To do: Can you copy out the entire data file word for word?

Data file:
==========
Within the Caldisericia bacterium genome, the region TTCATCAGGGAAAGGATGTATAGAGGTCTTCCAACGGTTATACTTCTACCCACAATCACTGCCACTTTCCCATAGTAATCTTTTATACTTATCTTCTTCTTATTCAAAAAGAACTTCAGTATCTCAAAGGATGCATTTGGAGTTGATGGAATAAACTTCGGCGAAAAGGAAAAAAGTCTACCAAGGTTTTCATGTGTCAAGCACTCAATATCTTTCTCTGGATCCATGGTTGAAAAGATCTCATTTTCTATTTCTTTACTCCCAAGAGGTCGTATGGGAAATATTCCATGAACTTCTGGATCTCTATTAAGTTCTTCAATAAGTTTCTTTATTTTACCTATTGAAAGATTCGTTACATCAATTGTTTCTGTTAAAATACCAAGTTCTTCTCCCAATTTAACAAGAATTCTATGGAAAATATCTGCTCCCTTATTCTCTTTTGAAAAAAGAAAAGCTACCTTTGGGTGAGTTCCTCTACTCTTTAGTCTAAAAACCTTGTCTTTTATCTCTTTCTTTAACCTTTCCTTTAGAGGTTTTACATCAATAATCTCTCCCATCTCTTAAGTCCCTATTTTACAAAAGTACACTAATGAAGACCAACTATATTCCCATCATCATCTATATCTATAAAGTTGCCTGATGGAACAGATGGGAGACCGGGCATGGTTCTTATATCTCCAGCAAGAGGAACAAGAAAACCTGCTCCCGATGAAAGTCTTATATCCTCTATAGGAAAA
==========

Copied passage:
Within the Caldisericia bacterium genome, the region TTCATCAGGGAAAGGATGTATAGAGGTCTTCCAACGGTTATACTTCTACCCACAATCACTGCCACTTTCCCATAGTAATCTTTTATACTTATCTTCTTCTTATTCAAAAAGAACTTCAGTATCTCAAAGGATGCATTTGGAGTTGATGGAATAAACTTCGGCGAAAAGGAAAAAAGTCTACCAAGGTTTTCATGTGTCAAGCACTCAATATCTTTCTCTGGATCCATGGTTGAAAAGATCTCATTTTCTATTTCTTTACTCCCAAGAGGTCGTATGGGAAATATTCCATGAACTTCTGGATCTCTATTAAGTTCTTCAATAAGTTTCTTTATTTTACCTATTGAAAGATTCGTTACATCAATTGTTTCTGTTAAAATACCAAGTTCTTCTCCCAATTTAACAAGAATTCTATGGAAAATATCTGCTCCCTTATTCTCTTTTGAAAAAAGAAAAGCTACCTTTGGGTGAGTTCCTCTACTCTTTAGTCTAAAAACCTTGTCTTTTATCTCTTTCTTTAACCTTTCCTTTAGAGGTTTTACATCAATAATCTCTCCCATCTCTTAAGTCCCTATTTTACAAAAGTACACTAATGAAGACCAACTATATTCCCATCATCATCTATATCTATAAAGTTGCCTGATGGAACAGATGGGAGACCGGGCATGGTTCTTATATCTCCAGCAAGAGGAACAAGAAAACCTGCTCCCGATGAAAGTCTTATATCCTCTATAGGAAAA